On the ground floor, there are the remains of the ancient Romanesque church of San Piero Scheraggio, partially destroyed by Vasari during the building of the Uffizi.
After Botticelli, the route leads to Perugino, Signorelli, Piero di Cosimo and Leonardo da Vinci. In this room, you can admire da Vinci’s Baptism of Christ, completed with the collaboration of Maestro Verrocchio, the great Adoration of the Magi and the Annunciation.
The rooms that follow (from n. 18 to n. 23) are the oldest in the museum: The Tribuna certainly deserves a stop. One marvels at the great artistic value of this place, in which the most precious objects and works of art were once showcased. Among others, the Tribuna currently contains a collection of medicean portraits by Agnolo Bronzino and the most famous ancient sculpture in the world, the Venere dei Medici. The following room, once used by the armory, continues on the renaissance path, showcasing both Italian artworks from Bellini, Giorgione, Mantegna and Coreggio, and foreign Renaissance paintings from Dürer, Cranach, Memling.
The rooms on the west side of the Gallery contain masterpieces dating back to the sixteenth century, starting from the Tondo Doni by Michelangelo, to the Madonna del Cardellino by Raffaello, to the Venere by Urbino and the Flora by Tiziano. There is also a rich selection of works by mannerist painters, like Pontormo, Rosso, Fiorentino, Bronzini, and works by Parmigianino (Madonna dal collo lungo), and by the great Venetian masters, Sebastiano del Piombo, Veronese, Tintoretto, and the Lombard Savoldo and Moroni.
Until not long ago, the Gallery path ended with works from the 17th century Italian school (School, Carracci) and Dutch (Rembrandt). But in recent years, the end section of the museum has undergone extensive restoration following the terrorist bombing in 1993. Renovations are also in view of the plans underway to extend the gallery to the lower floors, which until recently were used to hold the State Archives.
There are plans to double the size of the Galleries, meaning more of the works in storage can be displayed.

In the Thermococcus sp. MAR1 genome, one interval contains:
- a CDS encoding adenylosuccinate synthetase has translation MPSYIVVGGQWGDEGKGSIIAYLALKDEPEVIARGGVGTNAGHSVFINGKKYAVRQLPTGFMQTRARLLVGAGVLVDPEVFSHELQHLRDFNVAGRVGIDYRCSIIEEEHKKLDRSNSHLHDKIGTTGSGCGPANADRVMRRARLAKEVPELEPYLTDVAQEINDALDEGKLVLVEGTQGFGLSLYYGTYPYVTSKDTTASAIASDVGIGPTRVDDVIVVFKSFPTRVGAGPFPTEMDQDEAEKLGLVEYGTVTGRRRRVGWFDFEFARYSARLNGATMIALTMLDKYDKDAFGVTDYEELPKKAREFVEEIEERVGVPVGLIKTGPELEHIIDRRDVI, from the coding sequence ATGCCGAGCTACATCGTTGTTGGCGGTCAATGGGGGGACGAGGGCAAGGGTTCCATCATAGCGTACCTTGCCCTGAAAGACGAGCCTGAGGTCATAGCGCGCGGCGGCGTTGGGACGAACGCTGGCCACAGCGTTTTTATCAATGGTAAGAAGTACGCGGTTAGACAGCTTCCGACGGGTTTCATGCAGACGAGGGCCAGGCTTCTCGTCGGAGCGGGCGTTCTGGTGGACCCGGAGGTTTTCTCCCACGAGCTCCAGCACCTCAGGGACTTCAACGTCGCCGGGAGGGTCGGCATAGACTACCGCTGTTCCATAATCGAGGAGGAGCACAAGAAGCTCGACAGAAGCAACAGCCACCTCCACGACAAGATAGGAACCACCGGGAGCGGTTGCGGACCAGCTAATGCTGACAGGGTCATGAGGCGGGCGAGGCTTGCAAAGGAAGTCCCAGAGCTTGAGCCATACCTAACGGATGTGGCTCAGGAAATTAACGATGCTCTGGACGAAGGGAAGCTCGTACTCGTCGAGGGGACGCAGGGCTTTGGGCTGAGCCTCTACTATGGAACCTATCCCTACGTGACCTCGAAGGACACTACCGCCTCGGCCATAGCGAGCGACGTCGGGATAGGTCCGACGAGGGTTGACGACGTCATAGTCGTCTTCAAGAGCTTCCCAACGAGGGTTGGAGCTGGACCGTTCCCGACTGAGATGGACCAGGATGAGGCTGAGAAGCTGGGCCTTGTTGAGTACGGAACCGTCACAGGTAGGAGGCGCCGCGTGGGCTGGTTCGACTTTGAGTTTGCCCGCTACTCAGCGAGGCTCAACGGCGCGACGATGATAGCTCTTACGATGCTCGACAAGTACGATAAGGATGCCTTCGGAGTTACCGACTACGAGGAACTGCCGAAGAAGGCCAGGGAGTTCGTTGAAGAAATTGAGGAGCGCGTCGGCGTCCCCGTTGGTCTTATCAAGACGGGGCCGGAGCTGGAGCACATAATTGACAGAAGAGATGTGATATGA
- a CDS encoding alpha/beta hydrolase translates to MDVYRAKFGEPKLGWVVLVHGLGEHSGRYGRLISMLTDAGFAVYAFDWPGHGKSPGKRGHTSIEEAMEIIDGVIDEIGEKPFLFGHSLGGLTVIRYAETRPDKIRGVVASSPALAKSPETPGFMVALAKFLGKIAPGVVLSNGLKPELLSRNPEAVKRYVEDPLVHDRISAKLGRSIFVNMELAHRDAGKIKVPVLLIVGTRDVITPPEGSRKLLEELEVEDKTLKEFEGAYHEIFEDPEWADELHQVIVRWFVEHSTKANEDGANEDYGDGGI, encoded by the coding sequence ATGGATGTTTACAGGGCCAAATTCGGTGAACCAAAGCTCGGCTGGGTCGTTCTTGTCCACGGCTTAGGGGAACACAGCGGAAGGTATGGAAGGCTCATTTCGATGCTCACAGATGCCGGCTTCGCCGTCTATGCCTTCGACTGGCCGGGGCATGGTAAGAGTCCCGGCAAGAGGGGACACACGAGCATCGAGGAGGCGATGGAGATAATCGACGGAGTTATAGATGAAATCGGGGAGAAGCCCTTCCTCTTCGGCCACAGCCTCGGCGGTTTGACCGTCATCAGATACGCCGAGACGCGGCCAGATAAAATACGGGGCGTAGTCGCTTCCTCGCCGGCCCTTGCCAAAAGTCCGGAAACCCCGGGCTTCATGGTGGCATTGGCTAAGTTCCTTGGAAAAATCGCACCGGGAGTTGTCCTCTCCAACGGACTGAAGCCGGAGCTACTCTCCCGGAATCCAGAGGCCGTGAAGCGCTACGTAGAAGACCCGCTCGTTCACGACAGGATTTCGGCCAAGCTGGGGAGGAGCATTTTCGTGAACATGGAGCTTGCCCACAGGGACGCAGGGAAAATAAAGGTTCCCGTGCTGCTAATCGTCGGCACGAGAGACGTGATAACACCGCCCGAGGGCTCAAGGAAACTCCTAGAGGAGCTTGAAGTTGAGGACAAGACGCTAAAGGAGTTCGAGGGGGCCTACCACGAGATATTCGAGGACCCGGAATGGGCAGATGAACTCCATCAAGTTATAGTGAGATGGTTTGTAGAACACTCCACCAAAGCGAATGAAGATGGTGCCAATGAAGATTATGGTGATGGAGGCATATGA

The east end of the ground floor, there will be welcoming facilities for visitors and a bookshop, with spaces better suited to receive the great number of visitors that every year visit the Uffizi Gallery. The visit to the Gallery could also potentially follow another direction: either through the famous Vasari Corridor, built by Vasari, in 1565, which unites the Uffizi to the Palazzo Vecchio, or by crossing theArno River, through the Ponte Vecchio, to Palazzo Pitti and the Boboli Garden. Recently restored after the terrorist attack, the Vasari Corridor contains a collection of over 700 artworks, among which, a big part of the famous collection of self-portraits (from Andrea del Sarto to Marc Chagall). This section can only be accessed by guided tours and advanced bookings.
At the end of 1998, the Donazione Contini Bonacossi, kept since 1974 in the Palazzina della Meridiana of Palazzo Pitti, was moved to the Uffizi, with temporary access from Via Lambertesca. In includes thirty-five paintings, 12 sculptures, eleven coats of arms and an important selection of antique furniture and ceramics, all part of the prestigious collection of Alessandro Contini Bonacossi, one of the most important of its kind in Italy. Following extended negotiations with Bonacossi’s heir, the collection is now owned by the State, and is without any doubt the most important addition to the Uffizi Gallery. Part of it is comprised of works accredited to Cimabue and Duccio.
Uffizi Gallery, Florence
Piazzale degli Uffizi 6, Florence.
Admission fee: € 6.50
Note: Bookings can be made by calling Firenze Musei, tel. 055294883. A € 3,00 surcharge will be applied.
Opening Hours: Sundays and public holidays: 8:15am – 6:50pm. The ticket office closes 45 minutes prior to the closing of the museum.
Weekdays: 8:15am – 6:50pm. The ticket office closes 45 minutes prior to the closing of the museum.